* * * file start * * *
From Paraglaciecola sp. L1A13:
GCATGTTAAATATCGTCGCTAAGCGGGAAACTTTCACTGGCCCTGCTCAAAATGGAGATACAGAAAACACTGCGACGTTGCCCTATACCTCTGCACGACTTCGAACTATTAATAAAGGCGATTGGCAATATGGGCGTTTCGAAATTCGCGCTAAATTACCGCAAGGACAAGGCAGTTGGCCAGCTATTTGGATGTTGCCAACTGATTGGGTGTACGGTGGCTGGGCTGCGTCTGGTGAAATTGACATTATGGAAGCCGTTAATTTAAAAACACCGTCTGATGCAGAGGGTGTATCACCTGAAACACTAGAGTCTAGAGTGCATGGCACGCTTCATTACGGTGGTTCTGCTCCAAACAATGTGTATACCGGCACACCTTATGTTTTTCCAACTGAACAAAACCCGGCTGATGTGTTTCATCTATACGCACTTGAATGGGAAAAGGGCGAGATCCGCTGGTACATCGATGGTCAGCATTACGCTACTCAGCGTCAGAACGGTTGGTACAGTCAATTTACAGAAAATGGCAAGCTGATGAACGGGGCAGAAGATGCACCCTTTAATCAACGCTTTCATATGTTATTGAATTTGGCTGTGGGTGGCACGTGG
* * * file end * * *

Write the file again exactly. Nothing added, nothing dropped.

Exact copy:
From Paraglaciecola sp. L1A13:
GCATGTTAAATATCGTCGCTAAGCGGGAAACTTTCACTGGCCCTGCTCAAAATGGAGATACAGAAAACACTGCGACGTTGCCCTATACCTCTGCACGACTTCGAACTATTAATAAAGGCGATTGGCAATATGGGCGTTTCGAAATTCGCGCTAAATTACCGCAAGGACAAGGCAGTTGGCCAGCTATTTGGATGTTGCCAACTGATTGGGTGTACGGTGGCTGGGCTGCGTCTGGTGAAATTGACATTATGGAAGCCGTTAATTTAAAAACACCGTCTGATGCAGAGGGTGTATCACCTGAAACACTAGAGTCTAGAGTGCATGGCACGCTTCATTACGGTGGTTCTGCTCCAAACAATGTGTATACCGGCACACCTTATGTTTTTCCAACTGAACAAAACCCGGCTGATGTGTTTCATCTATACGCACTTGAATGGGAAAAGGGCGAGATCCGCTGGTACATCGATGGTCAGCATTACGCTACTCAGCGTCAGAACGGTTGGTACAGTCAATTTACAGAAAATGGCAAGCTGATGAACGGGGCAGAAGATGCACCCTTTAATCAACGCTTTCATATGTTATTGAATTTGGCTGTGGGTGGCACGTGG